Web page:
I’m in the process of creating a fully client-side (with server side sync) JavaScript application.
Once thing I needed was the ability to queue and execute commands asynchronously but serially.
With JQuery Promises, this is remarkably easy to achieve.

The Gist below is in typescript.

export class AsyncExecutionQueue{
private tail: JQueryPromise = $.Deferred().resolve();
public enqueue(cmd:()=>any): JQueryPromise {
console.log("Queuing Command");
var next = $.Deferred();
var client = $.Deferred();
this.tail.always(() => {
try {
var result = cmd();
if (result.done && {
.done(client.resolve, next.resolve)
.fail(client.reject, next.resolve);
else {
catch (e) {
this.tail = next;
return client;
view raw AsyncExecutionQueue hosted with ❤ by GitHub
/// <reference path="jquery-1.8.d.ts" />
/// <chutzpah_reference path="libs.bundle.js" />
/// <reference path="qunit.d.ts" />
/// <chutzpah_reference path="TestLibs.Bundle.js" />
module Tests {
declare var JsMockito: any;
declare var JsHamcrest: any;
var queue: AsyncExecutionQueue;
QUnit.module("Async Execution Queue", {
setup: () =>{
queue = new AsyncExecutionQueue();
QUnit.asyncTest("should pass back errors from commandhandlers", () => {
var cmd = () => {
throw new Error("Exception");
.done(() => ok(false, "Error was not returned"))
.fail((error) => ok(true, "Error was returned"));
QUnit.asyncTest("should execute next command if current command failed", () => {
var cmd1 = () => {
throw new Error("Exception");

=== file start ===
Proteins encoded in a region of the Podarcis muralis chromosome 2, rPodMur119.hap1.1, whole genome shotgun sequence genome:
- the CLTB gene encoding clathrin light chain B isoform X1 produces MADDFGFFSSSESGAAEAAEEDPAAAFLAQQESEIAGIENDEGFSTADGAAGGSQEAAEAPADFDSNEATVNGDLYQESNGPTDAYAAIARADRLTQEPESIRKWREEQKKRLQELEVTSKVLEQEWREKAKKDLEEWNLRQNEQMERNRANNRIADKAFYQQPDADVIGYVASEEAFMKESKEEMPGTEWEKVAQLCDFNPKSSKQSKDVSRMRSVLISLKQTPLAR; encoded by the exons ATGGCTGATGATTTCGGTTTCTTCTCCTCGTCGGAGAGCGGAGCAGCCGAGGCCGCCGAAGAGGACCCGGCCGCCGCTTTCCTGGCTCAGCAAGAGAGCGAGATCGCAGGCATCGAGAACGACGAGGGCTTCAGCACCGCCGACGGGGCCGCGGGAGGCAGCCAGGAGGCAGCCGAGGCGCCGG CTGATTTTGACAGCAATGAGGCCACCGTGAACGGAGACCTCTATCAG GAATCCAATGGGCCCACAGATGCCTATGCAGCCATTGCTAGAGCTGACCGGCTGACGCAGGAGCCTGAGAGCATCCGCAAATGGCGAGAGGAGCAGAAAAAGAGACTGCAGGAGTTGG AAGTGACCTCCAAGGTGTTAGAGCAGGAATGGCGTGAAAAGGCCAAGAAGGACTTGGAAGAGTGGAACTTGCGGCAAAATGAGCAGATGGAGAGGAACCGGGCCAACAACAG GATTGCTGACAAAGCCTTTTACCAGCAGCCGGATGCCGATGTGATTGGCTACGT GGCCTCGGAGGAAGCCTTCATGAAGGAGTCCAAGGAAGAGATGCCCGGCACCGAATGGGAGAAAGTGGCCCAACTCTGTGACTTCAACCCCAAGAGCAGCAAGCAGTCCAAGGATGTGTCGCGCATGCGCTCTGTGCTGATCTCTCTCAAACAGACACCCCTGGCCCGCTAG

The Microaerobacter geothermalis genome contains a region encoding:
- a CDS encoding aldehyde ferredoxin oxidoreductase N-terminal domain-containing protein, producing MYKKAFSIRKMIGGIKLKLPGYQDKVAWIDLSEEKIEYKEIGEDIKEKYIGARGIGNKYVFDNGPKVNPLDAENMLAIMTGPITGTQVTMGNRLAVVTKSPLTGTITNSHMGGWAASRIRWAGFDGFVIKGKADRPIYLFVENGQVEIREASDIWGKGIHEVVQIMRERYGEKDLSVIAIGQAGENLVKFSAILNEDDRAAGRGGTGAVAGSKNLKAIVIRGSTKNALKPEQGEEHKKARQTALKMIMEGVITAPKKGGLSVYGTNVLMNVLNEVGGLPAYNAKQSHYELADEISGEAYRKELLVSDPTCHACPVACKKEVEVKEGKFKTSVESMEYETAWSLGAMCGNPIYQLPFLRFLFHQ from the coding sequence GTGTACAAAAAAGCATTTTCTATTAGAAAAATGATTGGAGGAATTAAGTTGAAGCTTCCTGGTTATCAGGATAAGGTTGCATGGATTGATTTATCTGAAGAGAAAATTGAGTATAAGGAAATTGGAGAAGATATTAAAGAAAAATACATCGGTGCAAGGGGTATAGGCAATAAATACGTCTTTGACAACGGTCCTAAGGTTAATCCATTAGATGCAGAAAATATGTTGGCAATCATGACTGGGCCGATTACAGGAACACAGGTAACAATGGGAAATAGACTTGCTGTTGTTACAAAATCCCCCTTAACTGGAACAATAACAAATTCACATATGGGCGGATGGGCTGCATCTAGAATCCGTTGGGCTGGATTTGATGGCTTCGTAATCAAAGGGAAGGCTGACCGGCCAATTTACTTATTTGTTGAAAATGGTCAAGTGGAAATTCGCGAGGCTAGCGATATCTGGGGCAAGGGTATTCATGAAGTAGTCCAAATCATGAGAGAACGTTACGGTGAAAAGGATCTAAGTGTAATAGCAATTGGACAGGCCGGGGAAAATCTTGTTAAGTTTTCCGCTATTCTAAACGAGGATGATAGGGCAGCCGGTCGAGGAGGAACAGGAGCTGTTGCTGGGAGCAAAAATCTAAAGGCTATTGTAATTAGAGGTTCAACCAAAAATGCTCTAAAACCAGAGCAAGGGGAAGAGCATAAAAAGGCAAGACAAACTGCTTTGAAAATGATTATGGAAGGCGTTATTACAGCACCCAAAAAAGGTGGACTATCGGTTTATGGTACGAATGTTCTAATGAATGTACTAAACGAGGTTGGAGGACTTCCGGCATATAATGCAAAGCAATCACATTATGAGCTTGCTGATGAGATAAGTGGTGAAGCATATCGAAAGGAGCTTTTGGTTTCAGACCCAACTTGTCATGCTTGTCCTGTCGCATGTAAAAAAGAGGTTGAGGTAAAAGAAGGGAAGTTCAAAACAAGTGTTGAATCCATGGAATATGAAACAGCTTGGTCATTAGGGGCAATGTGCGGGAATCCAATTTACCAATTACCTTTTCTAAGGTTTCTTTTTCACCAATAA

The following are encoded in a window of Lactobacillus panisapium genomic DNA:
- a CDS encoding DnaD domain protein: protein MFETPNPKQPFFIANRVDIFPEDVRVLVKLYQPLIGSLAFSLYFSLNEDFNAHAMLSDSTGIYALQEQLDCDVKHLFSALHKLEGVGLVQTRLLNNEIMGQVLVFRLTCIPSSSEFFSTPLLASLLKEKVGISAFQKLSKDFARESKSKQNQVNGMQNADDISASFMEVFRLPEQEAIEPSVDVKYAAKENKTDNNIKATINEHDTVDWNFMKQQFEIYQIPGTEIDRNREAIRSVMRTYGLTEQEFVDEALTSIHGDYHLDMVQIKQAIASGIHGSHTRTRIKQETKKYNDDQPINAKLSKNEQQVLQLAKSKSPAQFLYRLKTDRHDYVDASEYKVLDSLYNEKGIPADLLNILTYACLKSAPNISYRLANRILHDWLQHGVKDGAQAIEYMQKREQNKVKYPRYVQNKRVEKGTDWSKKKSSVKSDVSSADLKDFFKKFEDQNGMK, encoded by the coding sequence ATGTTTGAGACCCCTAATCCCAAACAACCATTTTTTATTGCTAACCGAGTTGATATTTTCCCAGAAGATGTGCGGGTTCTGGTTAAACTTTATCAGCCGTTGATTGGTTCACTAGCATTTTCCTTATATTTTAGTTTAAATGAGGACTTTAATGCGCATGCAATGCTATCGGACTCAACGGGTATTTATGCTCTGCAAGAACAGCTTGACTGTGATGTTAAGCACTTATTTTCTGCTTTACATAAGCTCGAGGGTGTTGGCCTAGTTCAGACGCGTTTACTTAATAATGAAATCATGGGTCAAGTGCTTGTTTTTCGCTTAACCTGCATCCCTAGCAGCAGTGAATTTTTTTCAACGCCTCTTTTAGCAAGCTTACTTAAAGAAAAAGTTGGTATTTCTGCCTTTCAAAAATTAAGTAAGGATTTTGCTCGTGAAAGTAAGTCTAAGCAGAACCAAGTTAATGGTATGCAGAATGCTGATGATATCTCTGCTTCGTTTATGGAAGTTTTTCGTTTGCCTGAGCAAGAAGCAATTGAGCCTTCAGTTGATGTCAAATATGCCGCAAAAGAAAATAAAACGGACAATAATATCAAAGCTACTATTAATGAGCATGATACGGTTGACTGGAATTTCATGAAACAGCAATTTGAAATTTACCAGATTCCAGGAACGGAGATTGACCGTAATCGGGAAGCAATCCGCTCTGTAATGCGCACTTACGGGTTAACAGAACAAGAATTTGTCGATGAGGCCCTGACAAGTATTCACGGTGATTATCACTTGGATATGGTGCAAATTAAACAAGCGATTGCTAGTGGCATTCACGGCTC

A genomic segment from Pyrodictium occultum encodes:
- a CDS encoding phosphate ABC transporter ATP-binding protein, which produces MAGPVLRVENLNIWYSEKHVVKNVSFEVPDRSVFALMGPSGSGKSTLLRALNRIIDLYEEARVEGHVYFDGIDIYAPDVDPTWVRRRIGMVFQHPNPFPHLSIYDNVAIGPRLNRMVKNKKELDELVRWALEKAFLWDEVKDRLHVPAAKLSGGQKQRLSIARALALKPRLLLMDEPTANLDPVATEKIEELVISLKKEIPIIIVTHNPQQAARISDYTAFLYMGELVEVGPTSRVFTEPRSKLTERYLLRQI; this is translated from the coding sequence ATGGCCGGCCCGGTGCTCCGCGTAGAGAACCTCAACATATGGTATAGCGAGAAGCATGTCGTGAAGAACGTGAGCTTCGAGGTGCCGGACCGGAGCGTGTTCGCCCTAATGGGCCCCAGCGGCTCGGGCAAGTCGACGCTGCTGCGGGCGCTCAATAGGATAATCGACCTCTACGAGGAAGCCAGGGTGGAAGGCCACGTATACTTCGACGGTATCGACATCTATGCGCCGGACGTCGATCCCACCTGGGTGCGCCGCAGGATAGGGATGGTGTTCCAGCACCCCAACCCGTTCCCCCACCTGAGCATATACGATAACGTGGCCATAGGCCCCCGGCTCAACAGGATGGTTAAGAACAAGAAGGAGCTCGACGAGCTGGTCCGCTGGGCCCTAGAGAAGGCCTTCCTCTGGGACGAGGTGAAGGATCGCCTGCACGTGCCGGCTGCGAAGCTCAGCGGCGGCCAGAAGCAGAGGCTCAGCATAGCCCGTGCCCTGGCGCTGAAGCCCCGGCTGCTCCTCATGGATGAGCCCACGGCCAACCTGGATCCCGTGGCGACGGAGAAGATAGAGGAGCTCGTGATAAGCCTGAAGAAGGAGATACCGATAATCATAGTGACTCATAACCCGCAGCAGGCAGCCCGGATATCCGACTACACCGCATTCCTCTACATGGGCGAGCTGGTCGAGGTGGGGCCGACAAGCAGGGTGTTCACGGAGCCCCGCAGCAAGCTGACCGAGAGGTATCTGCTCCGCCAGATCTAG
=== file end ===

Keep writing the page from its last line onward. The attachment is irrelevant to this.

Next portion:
var cmd2 = () => {
return "success";
.done((result) => QUnit.equal("success", result, "Second command execeuted"))
.fail((error) => ok(false, "Error was returned"));
QUnit.asyncTest("should execute commands serially", () => {
var results = [];
var cmd = (n) => {
var wait = Math.floor((Math.random() * 50) + 1);
return $.Deferred((d) => setTimeout(() => {
console.log("Executing Handler " + n + " took " + wait)
}, wait));
var result = $.when(
queue.enqueue(() => cmd(1)).done(() => console.log("Done with 1")),
queue.enqueue(() => cmd(2)).done(() => console.log("Done with 2")),
queue.enqueue(() => cmd(3)).done(() => console.log("Done with 3")),
queue.enqueue(() => cmd(4)).done(() => console.log("Done with 4")),
queue.enqueue(() => cmd(5)).done(() => console.log("Done with 5")),
queue.enqueue(() => cmd(6)).done(() => console.log("Done with 6")),
queue.enqueue(() => cmd(7)).done(() => console.log("Done with 7"))
.done(() => QUnit.deepEqual(<any>[1, 2, 3, 4, 5, 6, 7], <any>results, "Commands Executed Out of Order"))
.fail((e) => ok(false, e))

Jingo: Module Management for Javascript

My new role is around creating the next generation of Digiterre’s customised CRM solution for the finanical industry. This has meant dusting off my Javascript skills, really relearning them as Javascript has come a long way since we last danced. One of the things I knew I wanted off the bat was a way to modularise and re-use Javascript classes, I knew from painful experience how quickly “scripting” in Javascript  can get out of control.

We wanted a framework that would allow us to decompose our functionality into logical units which declare their dependencies. If a developer required one of those modules, they wouldn’t have to worry about manually referencing all the required components in the correct order (and maintaining them)

After a look at the major players, I decided on Jingo and haven’t looked back. I really can’t sing its praises more highly. Go over and read about it from the horses mouth rather than me trying to paraphrase it. It requires a little more work if you want to “jingo-ise” your references like JQuery etc (I dont bother with jQuery but do with the others)

Here is an example of how it works from their wiki.